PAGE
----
Back in 2009, I had the privilege of traveling around the United States to research a documentary about honeybees and other pollinators dying off thereby leaving humanity without a third of its food supply. We called it American Colonies: Collapse of the Bee, and with cameras rolling, we posed questions to experts at Penn State University, the Florida Department of Agriculture and the USDA in Beltsville, Maryland amongst other institutions. I learned about the value of an amazing creature and much, much more.

If you haven’t already heard about the ins and outs of Colony Collapse Disorder (CCD), you certainly will soon. This umbrella term for the modern diaspora of honeybees is resurging. TIME Magazine recently made Bryan Walsh’s “The Plight of the Honeybee” a cover story, and The Guardian has implemented a weekly bee update entitled Buzzfeeds to encourage ongoing discussion.

This is all well and good, but perhaps because the blogosphere is now so flooded with concern, it seems as if there almost too much information out there (credible or not). An early and ridiculous theory suggested that honeybees were getting lost and confused by cellphone signals. It’s true, however, that there is no one cause for colony collapse disorder.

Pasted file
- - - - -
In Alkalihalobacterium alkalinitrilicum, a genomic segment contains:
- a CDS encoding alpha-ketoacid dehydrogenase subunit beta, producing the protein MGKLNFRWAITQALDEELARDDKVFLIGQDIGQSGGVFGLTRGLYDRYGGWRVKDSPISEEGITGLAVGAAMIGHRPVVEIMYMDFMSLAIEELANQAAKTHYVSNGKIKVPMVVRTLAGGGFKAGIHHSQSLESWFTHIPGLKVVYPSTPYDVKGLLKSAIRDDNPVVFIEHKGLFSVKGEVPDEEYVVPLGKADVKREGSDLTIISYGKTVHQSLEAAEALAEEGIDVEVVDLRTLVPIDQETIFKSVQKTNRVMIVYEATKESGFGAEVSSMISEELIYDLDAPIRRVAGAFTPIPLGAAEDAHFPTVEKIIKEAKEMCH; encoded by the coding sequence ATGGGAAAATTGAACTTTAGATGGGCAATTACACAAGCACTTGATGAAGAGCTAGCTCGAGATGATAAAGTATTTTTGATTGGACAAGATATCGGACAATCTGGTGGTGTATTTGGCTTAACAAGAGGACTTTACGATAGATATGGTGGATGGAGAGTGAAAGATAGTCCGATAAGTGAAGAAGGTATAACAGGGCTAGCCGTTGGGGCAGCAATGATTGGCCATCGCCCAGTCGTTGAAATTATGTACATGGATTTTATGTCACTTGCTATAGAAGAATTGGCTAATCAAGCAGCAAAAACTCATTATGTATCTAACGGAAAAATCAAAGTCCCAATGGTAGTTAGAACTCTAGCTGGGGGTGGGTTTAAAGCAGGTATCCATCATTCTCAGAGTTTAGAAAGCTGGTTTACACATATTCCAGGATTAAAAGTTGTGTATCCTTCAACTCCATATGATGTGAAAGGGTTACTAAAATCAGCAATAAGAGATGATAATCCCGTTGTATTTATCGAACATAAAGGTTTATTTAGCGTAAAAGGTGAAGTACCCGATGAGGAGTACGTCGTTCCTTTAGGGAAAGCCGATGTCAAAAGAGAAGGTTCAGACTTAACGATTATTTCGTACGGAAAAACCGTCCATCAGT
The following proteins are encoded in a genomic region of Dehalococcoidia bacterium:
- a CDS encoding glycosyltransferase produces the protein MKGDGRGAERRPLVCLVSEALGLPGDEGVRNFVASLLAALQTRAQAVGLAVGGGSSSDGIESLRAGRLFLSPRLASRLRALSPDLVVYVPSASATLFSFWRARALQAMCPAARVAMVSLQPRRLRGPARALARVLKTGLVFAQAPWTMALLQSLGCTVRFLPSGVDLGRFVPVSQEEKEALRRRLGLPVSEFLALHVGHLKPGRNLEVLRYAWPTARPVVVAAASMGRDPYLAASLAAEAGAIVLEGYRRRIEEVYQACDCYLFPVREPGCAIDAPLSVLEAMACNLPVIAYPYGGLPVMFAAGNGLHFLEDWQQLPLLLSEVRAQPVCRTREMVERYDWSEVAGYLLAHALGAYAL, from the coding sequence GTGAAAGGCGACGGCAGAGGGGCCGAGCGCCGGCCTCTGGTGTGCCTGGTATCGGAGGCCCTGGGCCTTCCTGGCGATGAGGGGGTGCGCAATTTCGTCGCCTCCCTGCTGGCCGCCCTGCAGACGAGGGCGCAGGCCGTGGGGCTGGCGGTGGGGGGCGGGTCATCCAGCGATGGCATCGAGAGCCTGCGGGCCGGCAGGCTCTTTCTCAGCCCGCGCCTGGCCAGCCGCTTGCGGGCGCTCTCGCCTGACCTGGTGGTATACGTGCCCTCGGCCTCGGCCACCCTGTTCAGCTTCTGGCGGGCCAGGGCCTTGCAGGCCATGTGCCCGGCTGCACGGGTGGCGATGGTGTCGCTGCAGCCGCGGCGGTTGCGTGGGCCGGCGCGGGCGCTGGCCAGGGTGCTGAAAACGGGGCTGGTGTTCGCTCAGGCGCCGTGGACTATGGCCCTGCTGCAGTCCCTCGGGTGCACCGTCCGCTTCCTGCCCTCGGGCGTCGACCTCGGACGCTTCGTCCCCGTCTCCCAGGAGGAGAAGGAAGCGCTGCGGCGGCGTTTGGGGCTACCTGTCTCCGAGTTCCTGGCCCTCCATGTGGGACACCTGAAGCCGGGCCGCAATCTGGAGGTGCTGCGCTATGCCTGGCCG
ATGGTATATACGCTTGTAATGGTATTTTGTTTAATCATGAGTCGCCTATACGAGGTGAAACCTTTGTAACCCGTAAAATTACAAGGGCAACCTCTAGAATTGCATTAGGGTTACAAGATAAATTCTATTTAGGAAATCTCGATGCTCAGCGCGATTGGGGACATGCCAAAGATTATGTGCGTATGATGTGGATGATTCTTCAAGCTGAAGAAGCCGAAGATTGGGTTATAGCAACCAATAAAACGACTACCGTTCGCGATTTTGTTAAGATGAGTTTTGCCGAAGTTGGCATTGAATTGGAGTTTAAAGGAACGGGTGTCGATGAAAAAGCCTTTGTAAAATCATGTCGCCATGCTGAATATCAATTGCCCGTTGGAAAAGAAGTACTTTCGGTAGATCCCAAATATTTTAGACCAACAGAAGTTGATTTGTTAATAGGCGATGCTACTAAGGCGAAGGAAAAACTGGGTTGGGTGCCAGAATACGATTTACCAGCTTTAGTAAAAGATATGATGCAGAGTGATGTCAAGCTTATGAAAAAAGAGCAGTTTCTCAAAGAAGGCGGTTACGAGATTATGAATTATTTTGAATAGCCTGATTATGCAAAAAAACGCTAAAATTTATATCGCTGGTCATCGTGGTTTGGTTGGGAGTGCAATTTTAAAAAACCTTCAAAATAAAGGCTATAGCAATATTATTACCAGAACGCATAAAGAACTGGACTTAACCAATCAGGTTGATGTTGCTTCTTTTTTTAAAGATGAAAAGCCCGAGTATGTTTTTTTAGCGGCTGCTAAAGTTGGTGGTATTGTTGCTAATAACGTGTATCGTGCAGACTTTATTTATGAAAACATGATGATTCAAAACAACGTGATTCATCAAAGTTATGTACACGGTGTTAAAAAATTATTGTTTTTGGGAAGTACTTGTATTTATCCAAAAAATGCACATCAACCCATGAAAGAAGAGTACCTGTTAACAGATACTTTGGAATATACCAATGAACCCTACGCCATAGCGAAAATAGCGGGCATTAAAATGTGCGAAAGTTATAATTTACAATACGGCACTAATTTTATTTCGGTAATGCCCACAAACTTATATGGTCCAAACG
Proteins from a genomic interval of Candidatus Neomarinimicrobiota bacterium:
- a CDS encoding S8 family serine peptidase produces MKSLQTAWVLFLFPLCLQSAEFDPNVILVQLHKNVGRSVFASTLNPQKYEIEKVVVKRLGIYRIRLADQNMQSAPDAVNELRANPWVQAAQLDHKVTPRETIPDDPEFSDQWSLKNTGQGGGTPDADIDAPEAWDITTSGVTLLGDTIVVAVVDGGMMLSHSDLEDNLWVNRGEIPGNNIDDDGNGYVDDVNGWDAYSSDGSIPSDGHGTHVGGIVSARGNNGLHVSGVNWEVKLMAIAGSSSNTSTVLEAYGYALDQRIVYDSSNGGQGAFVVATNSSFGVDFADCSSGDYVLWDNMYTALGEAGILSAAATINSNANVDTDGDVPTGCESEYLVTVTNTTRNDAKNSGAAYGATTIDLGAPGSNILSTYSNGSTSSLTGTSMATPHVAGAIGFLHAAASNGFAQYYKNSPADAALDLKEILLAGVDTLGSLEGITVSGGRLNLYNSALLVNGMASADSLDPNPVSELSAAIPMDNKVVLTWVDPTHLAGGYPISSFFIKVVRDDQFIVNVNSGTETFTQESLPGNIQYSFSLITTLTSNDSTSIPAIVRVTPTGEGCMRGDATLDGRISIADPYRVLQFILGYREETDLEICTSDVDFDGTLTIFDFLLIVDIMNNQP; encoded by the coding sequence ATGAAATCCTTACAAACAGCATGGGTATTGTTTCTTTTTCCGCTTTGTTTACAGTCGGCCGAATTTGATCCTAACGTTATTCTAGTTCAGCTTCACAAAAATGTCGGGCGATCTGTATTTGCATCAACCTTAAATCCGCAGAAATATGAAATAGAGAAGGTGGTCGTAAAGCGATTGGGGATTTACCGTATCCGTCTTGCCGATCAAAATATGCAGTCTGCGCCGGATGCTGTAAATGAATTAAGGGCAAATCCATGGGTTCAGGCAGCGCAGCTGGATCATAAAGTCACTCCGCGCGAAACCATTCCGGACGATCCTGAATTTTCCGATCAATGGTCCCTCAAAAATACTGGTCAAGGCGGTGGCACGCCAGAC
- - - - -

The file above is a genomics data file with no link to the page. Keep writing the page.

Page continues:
Walsh rightly stresses the severity of the situation and cites a combination of biological threats (Varroa mites) and man-made damage writing, “As our farms become monocultures of commodity crops like wheat and corn — plants that provide little pollen for foraging bees — honeybees are literally starving to death. If we don't do something, there may not be enough honeybees to meet the pollination demands for valuable crops. But more than that, in a world where up to 100,000 species go extinct each year, the vanishing honeybee could be the herald of a permanently diminished planet.”

But, some factors deserve more of the blame than others. As we understood it, systemic pesticides (or tank mixes of various pesticides and fungicides) are the main culprit. Symbiotic and unforeseen interactions between chemicals have caused the bees to react adversely.
Either way, the causes and potential solutions for CCD is not a static subject. And, in the spirit of The Guardian’s ongoing discussion forum, we will continue to provide more articles and information about this pressing matter as the dimensions of the issue expand and evolve. Be sure to check back.


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